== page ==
India (MNN) — A rally demanding an end to violence against Christians
in India will greet that country's Prime Minister when he visits Washington.
At the same time, the
United States Commission on International Religious Freedom (USCIRF) wants
President George W. Bush to raise concerns about religious freedom in India
during Ambassador Ronen Sen's visit.
A recent fact-finding report estimates that over 50,000
people have been rendered homeless due to the violence. Around 13,000 people
are in the relief camps at Chakapada, Tikabali, G. Udaygiri, Raikia, Baliguda,
K.Nuagoan and Phiringia. Many others continue to hide in the forest and
Four Non Government Organizations (NGOs) were also attacked. Projects from World Vision in Kalahandi
District, the Discipleship Center in Bhadrak District, Action Ministries'
office in Bhubaneswar and the Compassion East India offices all suffered damage
from militant extremists.
Although it was hoped that weeks later, the violence would have settled,
clashes have been ongoing and deadly, prompting the European Union to call it a "humanitarian emergency."
Lindsay Vessey, advocacy coordinator with Open Doors, says they're adding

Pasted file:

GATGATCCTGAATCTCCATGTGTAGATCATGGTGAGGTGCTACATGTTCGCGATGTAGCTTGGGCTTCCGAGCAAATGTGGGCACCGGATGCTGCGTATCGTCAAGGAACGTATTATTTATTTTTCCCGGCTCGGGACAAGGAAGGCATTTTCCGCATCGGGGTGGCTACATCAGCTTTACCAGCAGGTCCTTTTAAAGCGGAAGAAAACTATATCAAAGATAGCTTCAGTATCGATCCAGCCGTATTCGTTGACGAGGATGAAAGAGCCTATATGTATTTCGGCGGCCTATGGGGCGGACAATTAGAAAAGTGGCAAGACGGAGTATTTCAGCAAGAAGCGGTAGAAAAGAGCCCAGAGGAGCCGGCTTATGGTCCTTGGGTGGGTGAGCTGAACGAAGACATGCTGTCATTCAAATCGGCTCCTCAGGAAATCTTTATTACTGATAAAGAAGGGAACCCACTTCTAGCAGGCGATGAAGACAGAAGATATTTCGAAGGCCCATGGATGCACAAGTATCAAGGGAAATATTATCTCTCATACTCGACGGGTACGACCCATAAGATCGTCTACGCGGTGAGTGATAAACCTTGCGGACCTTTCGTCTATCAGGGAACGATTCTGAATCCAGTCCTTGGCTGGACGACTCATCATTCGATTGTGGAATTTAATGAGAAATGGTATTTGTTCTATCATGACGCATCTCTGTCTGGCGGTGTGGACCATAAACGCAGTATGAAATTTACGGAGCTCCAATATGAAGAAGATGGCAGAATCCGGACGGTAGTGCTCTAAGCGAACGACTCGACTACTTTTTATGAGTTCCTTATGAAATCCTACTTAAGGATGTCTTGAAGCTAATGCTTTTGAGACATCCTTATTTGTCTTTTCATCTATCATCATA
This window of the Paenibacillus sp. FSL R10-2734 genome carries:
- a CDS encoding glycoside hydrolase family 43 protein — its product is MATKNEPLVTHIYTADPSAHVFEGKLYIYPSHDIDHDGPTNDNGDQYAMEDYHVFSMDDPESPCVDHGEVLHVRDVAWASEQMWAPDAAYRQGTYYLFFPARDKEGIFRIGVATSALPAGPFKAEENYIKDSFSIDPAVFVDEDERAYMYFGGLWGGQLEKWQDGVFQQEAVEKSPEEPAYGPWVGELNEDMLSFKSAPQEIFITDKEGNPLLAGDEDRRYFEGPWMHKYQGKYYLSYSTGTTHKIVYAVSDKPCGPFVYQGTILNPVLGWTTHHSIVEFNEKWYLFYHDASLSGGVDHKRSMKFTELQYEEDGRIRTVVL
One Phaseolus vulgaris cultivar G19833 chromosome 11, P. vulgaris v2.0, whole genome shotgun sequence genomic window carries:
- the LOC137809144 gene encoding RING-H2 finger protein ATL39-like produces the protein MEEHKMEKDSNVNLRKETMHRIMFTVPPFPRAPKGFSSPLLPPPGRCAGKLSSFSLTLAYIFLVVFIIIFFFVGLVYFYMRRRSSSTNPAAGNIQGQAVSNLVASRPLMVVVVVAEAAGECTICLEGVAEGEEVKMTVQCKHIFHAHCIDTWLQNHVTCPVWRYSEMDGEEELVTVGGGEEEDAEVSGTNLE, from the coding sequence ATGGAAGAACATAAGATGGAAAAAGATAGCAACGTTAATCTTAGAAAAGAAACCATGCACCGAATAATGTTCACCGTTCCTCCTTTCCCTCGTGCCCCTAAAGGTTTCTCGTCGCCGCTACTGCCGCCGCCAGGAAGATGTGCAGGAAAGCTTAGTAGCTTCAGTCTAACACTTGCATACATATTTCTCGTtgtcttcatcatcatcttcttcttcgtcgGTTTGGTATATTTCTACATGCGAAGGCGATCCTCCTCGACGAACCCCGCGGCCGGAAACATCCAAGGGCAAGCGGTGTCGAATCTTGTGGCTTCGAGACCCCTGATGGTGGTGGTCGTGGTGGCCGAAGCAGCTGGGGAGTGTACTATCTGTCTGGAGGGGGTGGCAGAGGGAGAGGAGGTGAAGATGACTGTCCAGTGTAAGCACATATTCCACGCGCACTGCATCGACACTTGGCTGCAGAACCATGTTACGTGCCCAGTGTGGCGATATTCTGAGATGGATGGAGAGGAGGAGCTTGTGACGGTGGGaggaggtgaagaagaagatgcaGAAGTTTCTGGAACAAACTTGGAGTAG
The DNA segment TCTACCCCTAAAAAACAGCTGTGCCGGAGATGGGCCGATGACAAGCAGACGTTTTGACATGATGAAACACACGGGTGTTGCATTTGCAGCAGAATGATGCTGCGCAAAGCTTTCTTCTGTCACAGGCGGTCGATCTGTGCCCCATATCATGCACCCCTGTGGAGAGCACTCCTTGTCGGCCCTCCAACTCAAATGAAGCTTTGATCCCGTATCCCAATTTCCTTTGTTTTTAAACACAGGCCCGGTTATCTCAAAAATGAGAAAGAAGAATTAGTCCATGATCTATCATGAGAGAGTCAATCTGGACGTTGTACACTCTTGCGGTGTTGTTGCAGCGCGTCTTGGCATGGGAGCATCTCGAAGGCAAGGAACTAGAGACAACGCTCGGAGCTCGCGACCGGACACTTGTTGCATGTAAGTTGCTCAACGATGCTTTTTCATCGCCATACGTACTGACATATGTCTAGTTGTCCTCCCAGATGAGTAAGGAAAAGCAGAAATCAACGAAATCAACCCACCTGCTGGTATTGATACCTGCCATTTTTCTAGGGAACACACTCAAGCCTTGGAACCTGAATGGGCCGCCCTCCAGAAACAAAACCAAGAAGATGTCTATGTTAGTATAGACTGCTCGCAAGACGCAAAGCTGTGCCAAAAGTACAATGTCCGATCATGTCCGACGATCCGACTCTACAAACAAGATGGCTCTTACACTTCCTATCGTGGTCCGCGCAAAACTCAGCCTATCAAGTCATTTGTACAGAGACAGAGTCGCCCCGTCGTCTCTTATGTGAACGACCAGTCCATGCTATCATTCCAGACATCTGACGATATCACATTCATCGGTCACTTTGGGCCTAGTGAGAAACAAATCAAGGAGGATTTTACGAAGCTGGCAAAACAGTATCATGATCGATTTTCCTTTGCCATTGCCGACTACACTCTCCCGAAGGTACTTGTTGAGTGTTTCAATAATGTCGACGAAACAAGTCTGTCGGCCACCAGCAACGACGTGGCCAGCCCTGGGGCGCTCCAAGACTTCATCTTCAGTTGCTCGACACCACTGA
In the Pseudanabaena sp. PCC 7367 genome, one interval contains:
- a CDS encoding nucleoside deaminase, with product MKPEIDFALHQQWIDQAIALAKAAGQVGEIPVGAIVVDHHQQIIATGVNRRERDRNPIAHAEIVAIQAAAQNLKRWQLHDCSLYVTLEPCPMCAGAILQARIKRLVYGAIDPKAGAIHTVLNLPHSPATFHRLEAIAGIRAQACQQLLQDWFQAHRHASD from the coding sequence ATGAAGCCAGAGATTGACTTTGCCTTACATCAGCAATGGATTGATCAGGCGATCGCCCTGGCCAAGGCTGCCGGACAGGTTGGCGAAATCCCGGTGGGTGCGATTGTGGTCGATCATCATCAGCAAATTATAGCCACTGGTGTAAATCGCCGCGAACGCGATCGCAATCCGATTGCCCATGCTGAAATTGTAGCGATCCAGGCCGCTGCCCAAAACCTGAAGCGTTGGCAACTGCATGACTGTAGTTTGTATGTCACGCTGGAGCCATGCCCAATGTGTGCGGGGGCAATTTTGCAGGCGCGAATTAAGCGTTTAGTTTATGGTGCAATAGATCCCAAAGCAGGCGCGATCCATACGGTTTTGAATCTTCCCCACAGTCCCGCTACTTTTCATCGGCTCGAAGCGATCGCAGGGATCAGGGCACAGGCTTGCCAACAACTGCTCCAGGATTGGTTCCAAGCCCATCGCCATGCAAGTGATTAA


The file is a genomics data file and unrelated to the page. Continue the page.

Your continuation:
their voice, too. "We're focusing
on an advocacy campaign, trying to bring this issue of the violence to the
federal government's attention. We're asking our supporters to e-mail the Indian
ambassador to the U.S. We're asking him basically to look into protecting the Christian minority in Orissa."
Open Doors is asking Ambassador Sen to provide adequate protection for
Christians in Orissa and to ensure justice and compensation to the victims of
the violent attacks.
Some ministry is still taking place, but Vessey says, "It probably has made it very difficult
for people to engage in evangelism. Many thousands of people are hiding in
refugee camps right now. They're displaced, their homes have been either
burned down, or there are fanatics in the villages waiting to kill any
Christians who return."